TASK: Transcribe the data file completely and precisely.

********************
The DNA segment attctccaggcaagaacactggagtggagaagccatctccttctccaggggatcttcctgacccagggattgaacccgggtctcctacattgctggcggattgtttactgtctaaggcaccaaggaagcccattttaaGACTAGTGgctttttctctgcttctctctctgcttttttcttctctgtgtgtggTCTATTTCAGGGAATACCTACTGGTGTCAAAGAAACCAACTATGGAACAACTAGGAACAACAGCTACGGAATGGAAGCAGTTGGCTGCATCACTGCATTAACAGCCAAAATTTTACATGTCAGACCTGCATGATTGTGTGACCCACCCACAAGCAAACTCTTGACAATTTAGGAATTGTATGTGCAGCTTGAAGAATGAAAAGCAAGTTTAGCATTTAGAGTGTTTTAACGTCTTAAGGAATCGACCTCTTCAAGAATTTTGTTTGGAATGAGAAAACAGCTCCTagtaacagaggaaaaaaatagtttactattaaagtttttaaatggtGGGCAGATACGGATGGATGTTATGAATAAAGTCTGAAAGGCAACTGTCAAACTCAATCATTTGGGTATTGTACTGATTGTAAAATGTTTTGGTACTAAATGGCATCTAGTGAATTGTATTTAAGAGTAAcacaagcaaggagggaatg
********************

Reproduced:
The DNA segment attctccaggcaagaacactggagtggagaagccatctccttctccaggggatcttcctgacccagggattgaacccgggtctcctacattgctggcggattgtttactgtctaaggcaccaaggaagcccattttaaGACTAGTGgctttttctctgcttctctctctgcttttttcttctctgtgtgtggTCTATTTCAGGGAATACCTACTGGTGTCAAAGAAACCAACTATGGAACAACTAGGAACAACAGCTACGGAATGGAAGCAGTTGGCTGCATCACTGCATTAACAGCCAAAATTTTACATGTCAGACCTGCATGATTGTGTGACCCACCCACAAGCAAACTCTTGACAATTTAGGAATTGTATGTGCAGCTTGAAGAATGAAAAGCAAGTTTAGCATTTAGAGTGTTTTAACGTCTTAAGGAATCGACCTCTTCAAGAATTTTGTTTGGAATGAGAAAACAGCTCCTagtaacagaggaaaaaaatagtttactattaaagtttttaaatggtGGGCAGATACGGATGGATGTTATGAATAAAGTCTGAAAGGCAACTGTCAAACTCAATCATTTGGGTATTGTACTGATTGTAAAATGTTTTGGTACTAAATGGCATCTAGTGAATTGTATTTAAGAGTAAcacaagcaaggagggaatg